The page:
The Characters

(Masterpieces of American Fiction)

While there are a number of background characters, including other people at the Vienna conference and in Isadora’s earlier life, the story revolves around only three: Isadora, her husband Bennett, and Adrian Goodlove.

Isadora is the central character and narrator, and the story is the story of her life thus far, told within the framework of a few months of time as she and her husband travel to Europe. A Jewish woman who grew up in New York in an eccentric home, she is daughter to a flamboyant and artistic mother and a father who was a songwriter and traveling businessman. Also living with them was her grandfather, who, also an artist, had the habit of painting over her mother’s canvasses.

Isadora’s life is defined in part by her mother but mostly by men. She reads male authors such as D. H. Lawrence to find out about women, she goes to so many psychiatrists that on the plane to Vienna she is able to remember being the patient of most of the doctors traveling with them, and she allows herself to be defined by her marriages and love affairs. So it is that her struggle for self-definition is also framed by relationships with men. Her husband Bennett represents safety, tradition, following the rules. Adrian represents the opposite of all that: rebellion, living for the moment, ignoring consequences. Until the end, her choice is not about who she will be, but about with whom she will be, which man will define her.

Bennett Wing is...

(The entire section is 412 words.)

Characters Discussed

(Great Characters in Literature)

Isadora Wing

Isadora Wing, the protagonist and narrator. Isadora is a twenty-nine-year-old Jewish poet, the daughter of secular Jews. Her mother gave up painting to have a family, and her father is portrayed as somewhat distant. Isadora is torn between two contradictory impulses: the need for security and a supportive husband and the desire for freedom, adventure, and sexual exploration. Isadora is a writer and intellectual but also a highly sexual being who often says that men’s bodies are nice.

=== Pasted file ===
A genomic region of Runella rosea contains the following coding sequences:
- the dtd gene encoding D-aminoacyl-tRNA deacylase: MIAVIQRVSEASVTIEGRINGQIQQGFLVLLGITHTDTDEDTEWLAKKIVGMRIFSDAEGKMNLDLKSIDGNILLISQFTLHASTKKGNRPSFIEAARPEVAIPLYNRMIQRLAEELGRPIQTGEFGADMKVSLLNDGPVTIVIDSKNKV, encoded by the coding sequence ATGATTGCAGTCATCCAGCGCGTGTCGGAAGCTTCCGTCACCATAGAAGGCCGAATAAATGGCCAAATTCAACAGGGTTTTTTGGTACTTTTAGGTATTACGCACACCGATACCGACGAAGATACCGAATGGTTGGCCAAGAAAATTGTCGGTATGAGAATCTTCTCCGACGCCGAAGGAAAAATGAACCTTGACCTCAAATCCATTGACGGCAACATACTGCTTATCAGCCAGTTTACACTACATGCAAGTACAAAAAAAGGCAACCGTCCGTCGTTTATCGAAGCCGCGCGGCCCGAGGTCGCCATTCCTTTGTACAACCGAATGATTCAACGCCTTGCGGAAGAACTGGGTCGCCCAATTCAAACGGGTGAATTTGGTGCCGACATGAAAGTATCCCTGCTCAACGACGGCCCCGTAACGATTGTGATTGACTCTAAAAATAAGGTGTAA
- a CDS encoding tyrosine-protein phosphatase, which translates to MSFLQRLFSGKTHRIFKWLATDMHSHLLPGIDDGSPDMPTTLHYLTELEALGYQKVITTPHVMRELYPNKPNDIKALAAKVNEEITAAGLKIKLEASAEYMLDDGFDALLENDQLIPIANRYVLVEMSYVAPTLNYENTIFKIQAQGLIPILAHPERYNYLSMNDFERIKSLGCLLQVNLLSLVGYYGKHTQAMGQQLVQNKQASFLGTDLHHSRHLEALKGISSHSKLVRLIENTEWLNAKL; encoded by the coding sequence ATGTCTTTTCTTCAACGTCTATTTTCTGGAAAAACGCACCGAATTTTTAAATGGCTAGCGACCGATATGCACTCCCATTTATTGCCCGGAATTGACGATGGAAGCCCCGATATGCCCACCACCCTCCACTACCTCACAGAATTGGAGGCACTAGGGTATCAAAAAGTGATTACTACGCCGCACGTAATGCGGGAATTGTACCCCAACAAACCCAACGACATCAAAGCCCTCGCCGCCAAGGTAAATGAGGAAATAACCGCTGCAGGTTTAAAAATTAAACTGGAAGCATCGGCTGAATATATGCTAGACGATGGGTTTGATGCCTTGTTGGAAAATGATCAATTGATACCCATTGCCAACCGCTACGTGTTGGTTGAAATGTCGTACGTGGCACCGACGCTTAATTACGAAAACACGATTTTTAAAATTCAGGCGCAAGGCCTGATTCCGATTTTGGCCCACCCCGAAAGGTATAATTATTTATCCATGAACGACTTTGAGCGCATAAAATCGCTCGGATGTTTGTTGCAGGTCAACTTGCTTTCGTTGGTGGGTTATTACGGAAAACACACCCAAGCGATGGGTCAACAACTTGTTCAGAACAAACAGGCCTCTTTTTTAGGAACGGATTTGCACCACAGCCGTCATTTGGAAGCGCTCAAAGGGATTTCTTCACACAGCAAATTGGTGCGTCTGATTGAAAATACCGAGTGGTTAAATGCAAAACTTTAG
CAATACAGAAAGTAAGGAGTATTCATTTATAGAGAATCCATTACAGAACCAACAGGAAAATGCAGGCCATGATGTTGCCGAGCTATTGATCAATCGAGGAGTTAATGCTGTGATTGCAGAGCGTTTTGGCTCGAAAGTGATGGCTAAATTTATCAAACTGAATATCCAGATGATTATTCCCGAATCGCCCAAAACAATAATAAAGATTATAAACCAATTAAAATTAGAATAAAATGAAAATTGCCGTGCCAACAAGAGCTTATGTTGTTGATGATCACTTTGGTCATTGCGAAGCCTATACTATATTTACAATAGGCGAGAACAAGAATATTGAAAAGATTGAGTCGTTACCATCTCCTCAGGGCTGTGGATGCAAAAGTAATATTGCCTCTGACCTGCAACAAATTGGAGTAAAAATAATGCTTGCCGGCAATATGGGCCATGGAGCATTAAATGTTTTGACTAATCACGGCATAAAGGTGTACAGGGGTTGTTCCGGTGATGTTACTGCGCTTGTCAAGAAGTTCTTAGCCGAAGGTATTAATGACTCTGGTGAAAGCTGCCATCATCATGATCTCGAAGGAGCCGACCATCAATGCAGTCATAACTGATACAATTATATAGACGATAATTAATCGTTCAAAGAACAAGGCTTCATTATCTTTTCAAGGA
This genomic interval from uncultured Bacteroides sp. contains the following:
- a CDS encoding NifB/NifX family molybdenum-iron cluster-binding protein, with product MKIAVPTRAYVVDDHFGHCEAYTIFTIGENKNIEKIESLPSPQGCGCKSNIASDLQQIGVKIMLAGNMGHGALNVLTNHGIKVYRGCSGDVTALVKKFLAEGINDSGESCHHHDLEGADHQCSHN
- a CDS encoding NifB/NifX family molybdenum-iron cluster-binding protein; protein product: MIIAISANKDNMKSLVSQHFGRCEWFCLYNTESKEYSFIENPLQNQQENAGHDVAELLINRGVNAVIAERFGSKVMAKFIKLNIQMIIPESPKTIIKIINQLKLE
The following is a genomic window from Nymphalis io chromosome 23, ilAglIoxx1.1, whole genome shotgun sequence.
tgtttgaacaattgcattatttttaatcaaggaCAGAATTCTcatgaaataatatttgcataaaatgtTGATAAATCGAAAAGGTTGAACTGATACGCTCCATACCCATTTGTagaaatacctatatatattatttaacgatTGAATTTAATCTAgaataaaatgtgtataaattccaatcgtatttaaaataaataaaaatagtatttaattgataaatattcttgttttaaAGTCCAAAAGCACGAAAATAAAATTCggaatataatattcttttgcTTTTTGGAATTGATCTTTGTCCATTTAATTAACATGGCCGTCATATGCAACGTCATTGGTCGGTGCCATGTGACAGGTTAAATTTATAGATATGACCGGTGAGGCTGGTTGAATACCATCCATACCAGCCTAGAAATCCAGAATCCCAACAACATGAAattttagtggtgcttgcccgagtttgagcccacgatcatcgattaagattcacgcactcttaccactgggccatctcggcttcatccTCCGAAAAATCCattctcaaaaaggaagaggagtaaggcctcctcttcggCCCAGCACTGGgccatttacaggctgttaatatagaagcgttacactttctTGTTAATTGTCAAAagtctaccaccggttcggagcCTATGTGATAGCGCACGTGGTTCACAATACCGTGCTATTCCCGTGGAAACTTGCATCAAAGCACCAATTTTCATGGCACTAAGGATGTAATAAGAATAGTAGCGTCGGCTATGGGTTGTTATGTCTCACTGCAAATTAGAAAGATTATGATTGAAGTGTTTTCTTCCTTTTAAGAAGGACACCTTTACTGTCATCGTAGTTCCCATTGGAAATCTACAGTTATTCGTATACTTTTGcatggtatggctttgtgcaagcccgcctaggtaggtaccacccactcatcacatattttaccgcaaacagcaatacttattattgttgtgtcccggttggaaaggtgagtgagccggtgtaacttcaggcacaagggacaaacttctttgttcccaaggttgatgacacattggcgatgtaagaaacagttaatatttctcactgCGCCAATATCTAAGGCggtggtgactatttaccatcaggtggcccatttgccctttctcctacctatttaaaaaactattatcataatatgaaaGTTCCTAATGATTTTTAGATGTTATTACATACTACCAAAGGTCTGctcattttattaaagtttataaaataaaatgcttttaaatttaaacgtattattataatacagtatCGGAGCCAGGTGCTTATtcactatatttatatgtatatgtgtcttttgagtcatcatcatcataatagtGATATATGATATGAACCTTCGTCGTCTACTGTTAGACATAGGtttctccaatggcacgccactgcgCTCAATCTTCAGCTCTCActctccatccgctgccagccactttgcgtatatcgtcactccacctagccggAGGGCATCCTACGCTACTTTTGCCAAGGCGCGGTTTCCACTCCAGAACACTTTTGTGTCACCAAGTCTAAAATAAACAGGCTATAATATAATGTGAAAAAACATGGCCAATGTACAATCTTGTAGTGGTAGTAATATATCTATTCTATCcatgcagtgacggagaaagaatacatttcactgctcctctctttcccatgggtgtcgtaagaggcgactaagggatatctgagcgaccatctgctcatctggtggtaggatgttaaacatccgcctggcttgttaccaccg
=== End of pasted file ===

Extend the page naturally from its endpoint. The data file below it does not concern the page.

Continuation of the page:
Bennett Wing

Bennett Wing, Isadora’s husband, to whom she sometimes refers as a father figure. Bennett is an orthodox Freudian who views all adult actions and feelings as having their genesis in childhood experiences, in particular in the relationship of the young child to his or her parents. Before he and Isadora make any important decisions, he insists that they discuss matters with their respective psychiatrists. Isadora sees him as silent and withdrawn. He has a beautiful body and is expert at providing sexual satisfaction, but he will not talk to her or tell her he loves her.

Adrian Goodlove

Adrian Goodlove, a British Laingian psychiatrist whom Isadora meets in Vienna when she goes there for a psychological conference with her husband. Isadora is attracted to his blond good looks and casual manner. He advocates a life of spontaneity and existential freedom. He tells Isadora that she should not be afraid of what is inside her and proposes that they go off together. He turns out to be a disappointment, both as a companion and as a lover.

Judith Stoloff White

Judith Stoloff White, also known as Jude, Isadora’s mother. The daughter of a painter who painted over her canvases when he ran out of canvases himself, Jude gave up her art to become a wife and mother. She is fond of telling her four daughters that they are the reason she is not a great painter. To Isadora’s chagrin, she dresses eccentrically (for Jude, the greatest sin is being ordinary), but she is also Isadora’s greatest booster and admirer, praising her high school compositions and listening tirelessly to her poems.


(Beacham's Encyclopedia of Popular Fiction)

The first-person narrator, although typical of the contemporary intellectual milieu, also successfully represents everywoman. Isadora White...

(The entire section is 309 words.)